Scott Sheaffer, CDBC, CPDT-KA, is a dog behavior consultant certified by IAABC (International Association of Animal Behavior Consultants). He is located in the Dallas-Fort Worth area and specializes in the assessment and treatment of problem dog behaviors in dogs six months and older.

This video of a police dog biting a news reporter is one of the most famous dog bites ever caught on video. The reporter is violating numerous rules when interacting with an unfamiliar dog. The dog also provides numerous signals that he is uncomfortable and wants the reporter to move back. The police officer is doing a poor job of managing the dog and unknowingly partially cues the dog to bite. The officer should have managed the reporter's interaction with the dog and read the dog's body language.

A good relationship with your dog makes all the difference. If you have a good relationship, your dog will do just about anything for you. And will be happy to do it! See what I mean in this video.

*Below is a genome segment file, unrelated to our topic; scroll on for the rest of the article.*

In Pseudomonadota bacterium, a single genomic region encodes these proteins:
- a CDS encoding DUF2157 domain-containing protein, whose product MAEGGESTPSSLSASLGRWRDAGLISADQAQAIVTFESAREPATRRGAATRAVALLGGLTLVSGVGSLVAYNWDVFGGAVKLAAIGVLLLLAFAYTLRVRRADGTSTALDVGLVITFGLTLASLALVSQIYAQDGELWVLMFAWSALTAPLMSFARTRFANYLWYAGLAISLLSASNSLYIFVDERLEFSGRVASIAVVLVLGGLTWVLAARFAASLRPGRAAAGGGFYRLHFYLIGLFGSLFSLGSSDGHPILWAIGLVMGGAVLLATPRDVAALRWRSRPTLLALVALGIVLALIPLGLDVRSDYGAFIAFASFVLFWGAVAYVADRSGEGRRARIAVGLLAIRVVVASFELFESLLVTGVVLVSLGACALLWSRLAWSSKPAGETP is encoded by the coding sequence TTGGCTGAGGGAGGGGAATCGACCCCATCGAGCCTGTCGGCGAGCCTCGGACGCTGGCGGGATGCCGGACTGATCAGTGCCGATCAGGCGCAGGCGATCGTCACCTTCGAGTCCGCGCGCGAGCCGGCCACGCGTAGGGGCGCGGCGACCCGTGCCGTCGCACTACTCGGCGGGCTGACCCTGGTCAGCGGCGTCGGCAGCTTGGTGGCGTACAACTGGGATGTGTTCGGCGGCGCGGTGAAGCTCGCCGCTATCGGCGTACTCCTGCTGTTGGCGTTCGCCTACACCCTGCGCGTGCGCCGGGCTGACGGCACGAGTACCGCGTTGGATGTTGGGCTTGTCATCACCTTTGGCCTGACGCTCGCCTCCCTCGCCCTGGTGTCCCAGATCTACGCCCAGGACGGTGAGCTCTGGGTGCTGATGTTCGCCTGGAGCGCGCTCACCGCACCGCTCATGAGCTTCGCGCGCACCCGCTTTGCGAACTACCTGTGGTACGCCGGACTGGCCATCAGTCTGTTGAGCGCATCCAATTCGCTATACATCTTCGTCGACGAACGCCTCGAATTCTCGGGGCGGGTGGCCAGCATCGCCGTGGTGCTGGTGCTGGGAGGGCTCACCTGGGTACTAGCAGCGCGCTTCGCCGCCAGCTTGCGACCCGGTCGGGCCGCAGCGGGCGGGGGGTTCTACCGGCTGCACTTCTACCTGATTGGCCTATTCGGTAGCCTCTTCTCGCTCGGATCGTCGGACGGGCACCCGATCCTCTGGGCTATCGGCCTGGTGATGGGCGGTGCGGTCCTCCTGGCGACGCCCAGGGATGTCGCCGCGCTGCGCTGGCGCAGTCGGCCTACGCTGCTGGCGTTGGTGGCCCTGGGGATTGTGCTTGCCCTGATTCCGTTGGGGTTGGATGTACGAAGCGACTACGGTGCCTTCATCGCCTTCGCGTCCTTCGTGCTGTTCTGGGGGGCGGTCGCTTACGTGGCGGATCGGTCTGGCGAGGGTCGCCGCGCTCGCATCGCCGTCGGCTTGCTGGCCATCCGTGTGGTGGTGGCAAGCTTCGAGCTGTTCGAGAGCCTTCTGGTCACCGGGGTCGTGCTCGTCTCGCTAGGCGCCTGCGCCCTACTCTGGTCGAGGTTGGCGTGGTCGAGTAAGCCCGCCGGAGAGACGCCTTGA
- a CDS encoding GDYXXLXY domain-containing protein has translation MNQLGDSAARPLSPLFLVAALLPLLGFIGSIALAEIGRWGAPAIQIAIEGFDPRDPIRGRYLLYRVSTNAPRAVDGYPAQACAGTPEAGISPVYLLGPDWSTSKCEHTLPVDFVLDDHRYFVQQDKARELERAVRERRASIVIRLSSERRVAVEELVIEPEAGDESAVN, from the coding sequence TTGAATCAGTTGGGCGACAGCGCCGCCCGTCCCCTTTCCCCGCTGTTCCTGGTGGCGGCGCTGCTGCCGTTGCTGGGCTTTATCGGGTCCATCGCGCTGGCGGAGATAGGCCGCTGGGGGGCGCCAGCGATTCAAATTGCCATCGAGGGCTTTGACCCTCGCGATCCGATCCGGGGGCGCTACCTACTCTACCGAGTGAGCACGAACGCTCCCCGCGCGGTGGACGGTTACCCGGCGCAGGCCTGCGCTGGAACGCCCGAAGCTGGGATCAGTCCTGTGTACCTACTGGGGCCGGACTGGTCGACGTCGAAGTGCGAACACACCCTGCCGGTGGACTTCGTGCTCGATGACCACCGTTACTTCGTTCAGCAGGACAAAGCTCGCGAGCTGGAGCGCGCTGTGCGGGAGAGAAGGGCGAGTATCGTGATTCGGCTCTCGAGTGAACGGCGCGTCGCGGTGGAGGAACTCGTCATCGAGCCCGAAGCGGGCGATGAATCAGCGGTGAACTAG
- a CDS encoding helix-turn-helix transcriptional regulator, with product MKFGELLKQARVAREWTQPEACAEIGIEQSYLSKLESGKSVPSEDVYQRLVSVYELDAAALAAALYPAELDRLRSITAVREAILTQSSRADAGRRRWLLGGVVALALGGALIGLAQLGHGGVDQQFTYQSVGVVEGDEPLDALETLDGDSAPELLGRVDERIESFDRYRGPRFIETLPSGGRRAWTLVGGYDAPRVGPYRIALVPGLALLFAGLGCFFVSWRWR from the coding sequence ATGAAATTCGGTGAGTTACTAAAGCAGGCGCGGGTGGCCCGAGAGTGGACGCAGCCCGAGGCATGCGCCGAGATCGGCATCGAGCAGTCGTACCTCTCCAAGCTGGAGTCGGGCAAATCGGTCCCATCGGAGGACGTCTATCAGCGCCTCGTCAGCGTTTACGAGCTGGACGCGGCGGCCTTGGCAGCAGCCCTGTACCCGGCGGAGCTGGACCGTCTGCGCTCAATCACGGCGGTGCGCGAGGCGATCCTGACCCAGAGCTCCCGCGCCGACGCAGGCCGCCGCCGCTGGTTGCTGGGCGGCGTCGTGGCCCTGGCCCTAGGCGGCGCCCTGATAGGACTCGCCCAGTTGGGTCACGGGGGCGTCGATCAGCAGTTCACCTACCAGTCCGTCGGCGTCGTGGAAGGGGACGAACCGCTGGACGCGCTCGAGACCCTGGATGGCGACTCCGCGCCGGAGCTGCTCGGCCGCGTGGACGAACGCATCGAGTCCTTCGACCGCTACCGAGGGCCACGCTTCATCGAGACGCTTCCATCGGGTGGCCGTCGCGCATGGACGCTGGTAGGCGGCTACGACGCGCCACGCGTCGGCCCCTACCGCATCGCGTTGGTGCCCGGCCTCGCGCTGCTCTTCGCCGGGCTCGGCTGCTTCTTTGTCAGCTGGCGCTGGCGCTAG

Do dogs instinctively protect their owners? In this short video, Scott Sheaffer, CDBC, CPDT-KA, will provide some answers that may surprise you. 

Victoria Stilwell discusses a fatal dog attack on a one-year old boy from Las Vegas on HLN. May 1, 2012.

Dr. L. David Mech talks about the terms "alpha" and "beta" wolves and why they are no longer scientifically accurate.

The media and most people think that dogs show guilt. Not true. They show appeasing behaviors when they are afraid of their owners. This short video demonstrates how the guilt interpretation is incorrect.

A news reporter was doing an interview about a dog who was rescued by a firefighter the previous day; at the end of the interview she leaned down to kiss the dog and it bit her. Never put your dog into a dog's face - especially one you are unfamiliar with.

Why you should never put your face into the face of an unfamiliar dog, especially when restraining it as this person is doing in this video.

A frequent complaint of dog owners is that their dogs bolt by them while entering or leaving the house. This is easily fixed with the "wait" cue.